Figure 1. The morphology (i.e., uni-lamellar versus multi-lamellar) and size distribution of the liposomes after dispersing the powders in simulated gastric fluid without enzyme (SGF) (a) and phosphate buffer (b). For each sample, the top panels show the cryo-EM images of the resulting liposomes. The bottom left panels show the average hydrodynamic diameter of the liposomes in each medium, and the bottom right panels are the fluorescent microscopy images, showing the liposomes encapsulating a hydrophobic dye. In phosphate buffer, the liposomes can be seen emerging from the functionalized calcium carbonate (FCC) particles (white arrows).
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Figure 2. Comparison of the dissolution rate and liposomal encapsulation efficiency of nifedipine for different formulations. (a) The dissolution rate of formulations obtained from fitting the dissolution data to Equation (5), and (b) encapsulation efficiency of the liposomes after the hydration of powders in different media. Increasing the phospholipid content inversely affected both the dissolution rate and encapsulation efficiency. Single asterisk indicates a p-value < 0.05 and the double asterisk indicates a p-value < 0.005.
Figure 2. Comparison of the dissolution rate and liposomal encapsulation efficiency of nifedipine for different formulations. (a) The dissolution rate of formulations obtained from fitting the dissolution data to Equation (5), and (b) encapsulation efficiency of the liposomes after the hydration of powders in different media. Increasing the phospholipid content inversely affected both the dissolution rate and encapsulation efficiency. Single asterisk indicates a p-value < 0.05 and the double asterisk indicates a p-value < 0.005.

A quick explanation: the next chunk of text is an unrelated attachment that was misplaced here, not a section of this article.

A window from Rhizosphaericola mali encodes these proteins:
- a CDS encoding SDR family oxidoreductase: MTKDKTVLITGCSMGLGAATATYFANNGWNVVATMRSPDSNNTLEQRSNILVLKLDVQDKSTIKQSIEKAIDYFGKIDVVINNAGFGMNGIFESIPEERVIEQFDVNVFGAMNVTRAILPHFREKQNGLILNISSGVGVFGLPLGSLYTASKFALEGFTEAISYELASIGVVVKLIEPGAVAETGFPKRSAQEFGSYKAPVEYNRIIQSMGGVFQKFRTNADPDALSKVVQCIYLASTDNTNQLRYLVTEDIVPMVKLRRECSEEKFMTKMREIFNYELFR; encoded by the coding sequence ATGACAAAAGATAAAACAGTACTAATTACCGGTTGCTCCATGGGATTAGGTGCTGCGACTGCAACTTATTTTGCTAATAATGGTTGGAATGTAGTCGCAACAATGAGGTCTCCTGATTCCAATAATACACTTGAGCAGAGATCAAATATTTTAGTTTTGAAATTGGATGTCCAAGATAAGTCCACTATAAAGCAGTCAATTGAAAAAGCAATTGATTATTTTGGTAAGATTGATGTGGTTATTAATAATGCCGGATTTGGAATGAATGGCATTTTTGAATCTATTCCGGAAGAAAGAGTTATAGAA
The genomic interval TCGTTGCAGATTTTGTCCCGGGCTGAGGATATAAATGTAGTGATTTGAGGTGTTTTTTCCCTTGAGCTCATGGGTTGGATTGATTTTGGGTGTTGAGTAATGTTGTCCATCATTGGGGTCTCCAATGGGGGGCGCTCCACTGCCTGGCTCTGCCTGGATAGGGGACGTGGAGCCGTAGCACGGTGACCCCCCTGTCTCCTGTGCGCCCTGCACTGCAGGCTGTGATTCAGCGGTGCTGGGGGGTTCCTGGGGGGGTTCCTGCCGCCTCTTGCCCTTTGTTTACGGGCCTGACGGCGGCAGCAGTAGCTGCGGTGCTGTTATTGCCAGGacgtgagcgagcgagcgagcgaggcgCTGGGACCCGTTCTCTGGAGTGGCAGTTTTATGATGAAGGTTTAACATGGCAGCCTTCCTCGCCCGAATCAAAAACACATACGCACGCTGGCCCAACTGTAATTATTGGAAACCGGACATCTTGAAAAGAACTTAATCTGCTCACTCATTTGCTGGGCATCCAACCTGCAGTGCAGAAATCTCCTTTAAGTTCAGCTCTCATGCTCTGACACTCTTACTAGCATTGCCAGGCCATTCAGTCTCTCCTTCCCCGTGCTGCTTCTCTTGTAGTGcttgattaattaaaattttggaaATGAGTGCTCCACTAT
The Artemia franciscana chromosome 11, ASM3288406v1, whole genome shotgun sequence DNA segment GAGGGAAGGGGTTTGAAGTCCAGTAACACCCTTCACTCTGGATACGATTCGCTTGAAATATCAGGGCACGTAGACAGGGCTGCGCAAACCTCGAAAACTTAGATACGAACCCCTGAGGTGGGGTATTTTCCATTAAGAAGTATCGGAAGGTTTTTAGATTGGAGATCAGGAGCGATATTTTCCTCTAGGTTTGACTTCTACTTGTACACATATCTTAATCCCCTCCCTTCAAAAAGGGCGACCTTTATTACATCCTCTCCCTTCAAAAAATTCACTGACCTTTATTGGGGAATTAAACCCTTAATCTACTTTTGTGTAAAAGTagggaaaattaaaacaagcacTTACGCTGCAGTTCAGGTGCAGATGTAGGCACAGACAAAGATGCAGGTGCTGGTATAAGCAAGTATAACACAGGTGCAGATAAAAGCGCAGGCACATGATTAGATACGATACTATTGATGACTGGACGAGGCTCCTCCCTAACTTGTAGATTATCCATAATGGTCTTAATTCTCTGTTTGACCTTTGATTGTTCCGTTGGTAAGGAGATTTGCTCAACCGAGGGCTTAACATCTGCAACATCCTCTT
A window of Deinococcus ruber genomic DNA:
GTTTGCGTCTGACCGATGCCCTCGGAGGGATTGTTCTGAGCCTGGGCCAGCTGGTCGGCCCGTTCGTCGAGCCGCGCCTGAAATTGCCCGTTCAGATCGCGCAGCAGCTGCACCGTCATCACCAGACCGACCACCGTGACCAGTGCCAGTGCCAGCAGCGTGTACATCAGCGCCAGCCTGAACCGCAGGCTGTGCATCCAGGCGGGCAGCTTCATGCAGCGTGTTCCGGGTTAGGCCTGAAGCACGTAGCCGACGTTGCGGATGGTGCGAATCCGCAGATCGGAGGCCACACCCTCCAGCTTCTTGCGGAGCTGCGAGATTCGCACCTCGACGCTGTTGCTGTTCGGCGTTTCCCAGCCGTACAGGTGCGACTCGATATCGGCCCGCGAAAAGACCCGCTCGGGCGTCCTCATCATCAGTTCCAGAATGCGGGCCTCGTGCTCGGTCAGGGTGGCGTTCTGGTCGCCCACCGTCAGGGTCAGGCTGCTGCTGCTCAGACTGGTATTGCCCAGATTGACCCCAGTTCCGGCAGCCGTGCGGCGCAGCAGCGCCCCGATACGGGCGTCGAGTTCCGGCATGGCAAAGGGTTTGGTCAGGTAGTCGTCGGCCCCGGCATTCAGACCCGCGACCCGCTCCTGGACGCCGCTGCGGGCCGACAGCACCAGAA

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Figure 3. Selected FCC formulations (see Table 1) tested for dissolution in three different dissolution media: (a) SGF without enzyme, (b) fasted state-simulated intestinal fluid (FaSSIF), and (c) phosphate buffer, pH 6.8. Solid symbols represent formulations containing an increasing amount of phospholipid. Open symbols represent control formulations. Values are mean ± SD of n = 2 or 3 tests.
Figure 3. Selected FCC formulations (see Table 1) tested for dissolution in three different dissolution media: (a) SGF without enzyme, (b) fasted state-simulated intestinal fluid (FaSSIF), and (c) phosphate buffer, pH 6.8. Solid symbols represent formulations containing an increasing amount of phospholipid. Open symbols represent control formulations. Values are mean ± SD of n = 2 or 3 tests.